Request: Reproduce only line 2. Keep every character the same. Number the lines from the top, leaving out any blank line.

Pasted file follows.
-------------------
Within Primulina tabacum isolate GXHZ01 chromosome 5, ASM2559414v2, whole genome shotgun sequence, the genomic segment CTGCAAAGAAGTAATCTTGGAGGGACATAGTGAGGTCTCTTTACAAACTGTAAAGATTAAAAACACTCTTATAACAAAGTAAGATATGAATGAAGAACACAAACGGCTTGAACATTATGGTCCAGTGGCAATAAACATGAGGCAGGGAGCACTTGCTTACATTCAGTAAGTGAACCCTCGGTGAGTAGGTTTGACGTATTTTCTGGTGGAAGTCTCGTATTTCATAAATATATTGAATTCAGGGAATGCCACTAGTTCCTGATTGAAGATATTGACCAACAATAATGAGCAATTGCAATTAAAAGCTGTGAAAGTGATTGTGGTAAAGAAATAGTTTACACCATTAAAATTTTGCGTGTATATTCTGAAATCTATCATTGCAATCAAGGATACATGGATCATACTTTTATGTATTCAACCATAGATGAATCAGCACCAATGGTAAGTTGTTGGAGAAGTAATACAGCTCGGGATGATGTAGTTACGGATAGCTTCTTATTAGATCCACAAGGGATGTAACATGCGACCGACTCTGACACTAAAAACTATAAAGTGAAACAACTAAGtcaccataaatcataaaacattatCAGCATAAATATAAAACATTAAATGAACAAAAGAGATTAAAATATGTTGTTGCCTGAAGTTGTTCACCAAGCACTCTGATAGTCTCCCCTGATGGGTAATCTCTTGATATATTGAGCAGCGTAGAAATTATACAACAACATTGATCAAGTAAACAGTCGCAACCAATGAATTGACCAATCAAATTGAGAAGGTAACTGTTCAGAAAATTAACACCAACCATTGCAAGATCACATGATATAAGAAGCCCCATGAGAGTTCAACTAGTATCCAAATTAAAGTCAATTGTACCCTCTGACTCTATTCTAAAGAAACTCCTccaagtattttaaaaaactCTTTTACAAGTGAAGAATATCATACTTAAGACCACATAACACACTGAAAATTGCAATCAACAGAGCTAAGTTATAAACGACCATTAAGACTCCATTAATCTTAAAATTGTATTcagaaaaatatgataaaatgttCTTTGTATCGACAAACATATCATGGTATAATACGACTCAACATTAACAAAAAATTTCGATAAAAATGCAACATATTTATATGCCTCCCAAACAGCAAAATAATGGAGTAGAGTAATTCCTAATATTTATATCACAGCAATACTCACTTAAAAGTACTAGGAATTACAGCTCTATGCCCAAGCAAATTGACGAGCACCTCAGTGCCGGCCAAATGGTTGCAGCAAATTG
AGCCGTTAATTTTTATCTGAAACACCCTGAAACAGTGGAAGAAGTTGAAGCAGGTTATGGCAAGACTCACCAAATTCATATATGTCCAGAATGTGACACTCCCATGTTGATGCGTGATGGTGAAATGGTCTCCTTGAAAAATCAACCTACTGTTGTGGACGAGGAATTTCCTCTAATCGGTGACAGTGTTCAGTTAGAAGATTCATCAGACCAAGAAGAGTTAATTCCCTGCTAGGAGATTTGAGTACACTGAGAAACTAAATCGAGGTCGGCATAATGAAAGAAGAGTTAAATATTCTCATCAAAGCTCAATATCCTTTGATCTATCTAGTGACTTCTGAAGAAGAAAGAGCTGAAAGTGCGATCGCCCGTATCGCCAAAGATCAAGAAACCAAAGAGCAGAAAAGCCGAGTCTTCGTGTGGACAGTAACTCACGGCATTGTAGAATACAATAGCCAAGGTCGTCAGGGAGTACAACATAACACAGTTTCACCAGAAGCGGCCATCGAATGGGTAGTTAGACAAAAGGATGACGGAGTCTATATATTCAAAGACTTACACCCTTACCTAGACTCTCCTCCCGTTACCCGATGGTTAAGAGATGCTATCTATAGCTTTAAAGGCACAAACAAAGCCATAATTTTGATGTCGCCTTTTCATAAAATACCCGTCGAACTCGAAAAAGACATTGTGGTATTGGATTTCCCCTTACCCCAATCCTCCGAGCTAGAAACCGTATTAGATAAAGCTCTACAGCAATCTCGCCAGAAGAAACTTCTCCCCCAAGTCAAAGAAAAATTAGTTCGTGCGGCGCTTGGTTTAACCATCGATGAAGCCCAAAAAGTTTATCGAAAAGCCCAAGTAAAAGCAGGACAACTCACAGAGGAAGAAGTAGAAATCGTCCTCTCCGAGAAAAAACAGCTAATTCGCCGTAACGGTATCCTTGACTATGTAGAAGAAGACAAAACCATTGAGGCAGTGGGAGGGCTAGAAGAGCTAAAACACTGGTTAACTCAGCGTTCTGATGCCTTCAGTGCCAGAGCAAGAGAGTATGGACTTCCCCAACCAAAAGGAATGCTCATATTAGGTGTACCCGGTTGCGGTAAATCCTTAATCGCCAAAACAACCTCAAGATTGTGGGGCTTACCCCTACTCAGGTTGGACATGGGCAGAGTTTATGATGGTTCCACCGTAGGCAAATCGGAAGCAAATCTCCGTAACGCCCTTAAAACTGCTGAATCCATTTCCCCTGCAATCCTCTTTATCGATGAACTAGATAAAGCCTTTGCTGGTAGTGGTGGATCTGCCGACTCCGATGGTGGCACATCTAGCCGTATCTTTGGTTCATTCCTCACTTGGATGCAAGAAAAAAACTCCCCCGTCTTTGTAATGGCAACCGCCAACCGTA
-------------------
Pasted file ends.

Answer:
AGCCGTTAATTTTTATCTGAAACACCCTGAAACAGTGGAAGAAGTTGAAGCAGGTTATGGCAAGACTCACCAAATTCATATATGTCCAGAATGTGACACTCCCATGTTGATGCGTGATGGTGAAATGGTCTCCTTGAAAAATCAACCTACTGTTGTGGACGAGGAATTTCCTCTAATCGGTGACAGTGTTCAGTTAGAAGATTCATCAGACCAAGAAGAGTTAATTCCCTGCTAGGAGATTTGAGTACACTGAGAAACTAAATCGAGGTCGGCATAATGAAAGAAGAGTTAAATATTCTCATCAAAGCTCAATATCCTTTGATCTATCTAGTGACTTCTGAAGAAGAAAGAGCTGAAAGTGCGATCGCCCGTATCGCCAAAGATCAAGAAACCAAAGAGCAGAAAAGCCGAGTCTTCGTGTGGACAGTAACTCACGGCATTGTAGAATACAATAGCCAAGGTCGTCAGGGAGTACAACATAACACAGTTTCACCAGAAGCGGCCATCGAATGGGTAGTTAGACAAAAGGATGACGGAGTCTATATATTCAAAGACTTACACCCTTACCTAGACTCTCCTCCCGTTACCCGATGGTTAAGAGATGCTATCTATAGCTTTAAAGGCACAAACAAAGCCATAATTTTGATGTCGCCTTTTCATAAAATACCCGTCGAACTCGAAAAAGACATTGTGGTATTGGATTTCCCCTTACCCCAATCCTCCGAGCTAGAAACCGTATTAGATAAAGCTCTACAGCAATCTCGCCAGAAGAAACTTCTCCCCCAAGTCAAAGAAAAATTAGTTCGTGCGGCGCTTGGTTTAACCATCGATGAAGCCCAAAAAGTTTATCGAAAAGCCCAAGTAAAAGCAGGACAACTCACAGAGGAAGAAGTAGAAATCGTCCTCTCCGAGAAAAAACAGCTAATTCGCCGTAACGGTATCCTTGACTATGTAGAAGAAGACAAAACCATTGAGGCAGTGGGAGGGCTAGAAGAGCTAAAACACTGGTTAACTCAGCGTTCTGATGCCTTCAGTGCCAGAGCAAGAGAGTATGGACTTCCCCAACCAAAAGGAATGCTCATATTAGGTGTACCCGGTTGCGGTAAATCCTTAATCGCCAAAACAACCTCAAGATTGTGGGGCTTACCCCTACTCAGGTTGGACATGGGCAGAGTTTATGATGGTTCCACCGTAGGCAAATCGGAAGCAAATCTCCGTAACGCCCTTAAAACTGCTGAATCCATTTCCCCTGCAATCCTCTTTATCGATGAACTAGATAAAGCCTTTGCTGGTAGTGGTGGATCTGCCGACTCCGATGGTGGCACATCTAGCCGTATCTTTGGTTCATTCCTCACTTGGATGCAAGAAAAAAACTCCCCCGTCTTTGTAATGGCAACCGCCAACCGTA